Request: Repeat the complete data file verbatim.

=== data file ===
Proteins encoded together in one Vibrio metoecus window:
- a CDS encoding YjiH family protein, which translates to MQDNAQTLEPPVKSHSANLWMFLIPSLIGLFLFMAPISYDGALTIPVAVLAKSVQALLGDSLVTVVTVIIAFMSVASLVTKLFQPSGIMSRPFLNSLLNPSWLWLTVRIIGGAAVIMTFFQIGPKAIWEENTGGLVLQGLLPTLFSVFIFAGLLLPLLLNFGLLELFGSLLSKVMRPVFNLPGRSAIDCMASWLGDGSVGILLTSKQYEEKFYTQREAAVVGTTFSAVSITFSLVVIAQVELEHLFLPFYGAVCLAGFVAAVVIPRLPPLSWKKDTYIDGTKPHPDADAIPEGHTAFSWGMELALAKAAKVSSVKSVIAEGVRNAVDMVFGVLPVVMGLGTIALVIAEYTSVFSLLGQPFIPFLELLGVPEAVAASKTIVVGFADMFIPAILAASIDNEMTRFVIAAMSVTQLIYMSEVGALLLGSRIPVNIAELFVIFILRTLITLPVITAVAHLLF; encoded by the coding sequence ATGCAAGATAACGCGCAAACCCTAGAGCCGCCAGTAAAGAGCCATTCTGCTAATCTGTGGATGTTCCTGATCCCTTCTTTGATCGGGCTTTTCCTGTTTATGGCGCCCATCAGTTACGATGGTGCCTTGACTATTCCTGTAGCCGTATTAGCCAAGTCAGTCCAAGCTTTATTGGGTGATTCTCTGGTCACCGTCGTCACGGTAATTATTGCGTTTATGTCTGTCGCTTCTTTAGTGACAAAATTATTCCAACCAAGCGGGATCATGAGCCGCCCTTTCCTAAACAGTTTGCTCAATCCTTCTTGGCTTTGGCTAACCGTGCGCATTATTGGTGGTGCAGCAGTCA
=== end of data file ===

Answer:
Proteins encoded together in one Vibrio metoecus window:
- a CDS encoding YjiH family protein, which translates to MQDNAQTLEPPVKSHSANLWMFLIPSLIGLFLFMAPISYDGALTIPVAVLAKSVQALLGDSLVTVVTVIIAFMSVASLVTKLFQPSGIMSRPFLNSLLNPSWLWLTVRIIGGAAVIMTFFQIGPKAIWEENTGGLVLQGLLPTLFSVFIFAGLLLPLLLNFGLLELFGSLLSKVMRPVFNLPGRSAIDCMASWLGDGSVGILLTSKQYEEKFYTQREAAVVGTTFSAVSITFSLVVIAQVELEHLFLPFYGAVCLAGFVAAVVIPRLPPLSWKKDTYIDGTKPHPDADAIPEGHTAFSWGMELALAKAAKVSSVKSVIAEGVRNAVDMVFGVLPVVMGLGTIALVIAEYTSVFSLLGQPFIPFLELLGVPEAVAASKTIVVGFADMFIPAILAASIDNEMTRFVIAAMSVTQLIYMSEVGALLLGSRIPVNIAELFVIFILRTLITLPVITAVAHLLF; encoded by the coding sequence ATGCAAGATAACGCGCAAACCCTAGAGCCGCCAGTAAAGAGCCATTCTGCTAATCTGTGGATGTTCCTGATCCCTTCTTTGATCGGGCTTTTCCTGTTTATGGCGCCCATCAGTTACGATGGTGCCTTGACTATTCCTGTAGCCGTATTAGCCAAGTCAGTCCAAGCTTTATTGGGTGATTCTCTGGTCACCGTCGTCACGGTAATTATTGCGTTTATGTCTGTCGCTTCTTTAGTGACAAAATTATTCCAACCAAGCGGGATCATGAGCCGCCCTTTCCTAAACAGTTTGCTCAATCCTTCTTGGCTTTGGCTAACCGTGCGCATTATTGGTGGTGCAGCAGTCA